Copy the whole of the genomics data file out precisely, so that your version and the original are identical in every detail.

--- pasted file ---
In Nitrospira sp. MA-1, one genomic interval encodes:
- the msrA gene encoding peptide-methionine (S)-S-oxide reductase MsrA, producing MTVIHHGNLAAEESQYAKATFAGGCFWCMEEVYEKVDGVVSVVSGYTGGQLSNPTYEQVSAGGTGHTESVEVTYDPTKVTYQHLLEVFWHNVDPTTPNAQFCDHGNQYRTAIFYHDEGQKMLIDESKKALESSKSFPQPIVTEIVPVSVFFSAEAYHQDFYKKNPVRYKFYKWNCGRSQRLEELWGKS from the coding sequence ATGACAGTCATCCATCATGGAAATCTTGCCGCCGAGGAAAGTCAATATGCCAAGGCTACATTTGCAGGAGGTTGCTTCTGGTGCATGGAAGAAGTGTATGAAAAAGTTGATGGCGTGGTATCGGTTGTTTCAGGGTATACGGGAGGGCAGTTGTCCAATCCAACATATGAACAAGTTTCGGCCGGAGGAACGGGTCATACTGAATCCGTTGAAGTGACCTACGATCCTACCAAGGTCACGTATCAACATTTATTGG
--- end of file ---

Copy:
In Nitrospira sp. MA-1, one genomic interval encodes:
- the msrA gene encoding peptide-methionine (S)-S-oxide reductase MsrA, producing MTVIHHGNLAAEESQYAKATFAGGCFWCMEEVYEKVDGVVSVVSGYTGGQLSNPTYEQVSAGGTGHTESVEVTYDPTKVTYQHLLEVFWHNVDPTTPNAQFCDHGNQYRTAIFYHDEGQKMLIDESKKALESSKSFPQPIVTEIVPVSVFFSAEAYHQDFYKKNPVRYKFYKWNCGRSQRLEELWGKS from the coding sequence ATGACAGTCATCCATCATGGAAATCTTGCCGCCGAGGAAAGTCAATATGCCAAGGCTACATTTGCAGGAGGTTGCTTCTGGTGCATGGAAGAAGTGTATGAAAAAGTTGATGGCGTGGTATCGGTTGTTTCAGGGTATACGGGAGGGCAGTTGTCCAATCCAACATATGAACAAGTTTCGGCCGGAGGAACGGGTCATACTGAATCCGTTGAAGTGACCTACGATCCTACCAAGGTCACGTATCAACATTTATTGG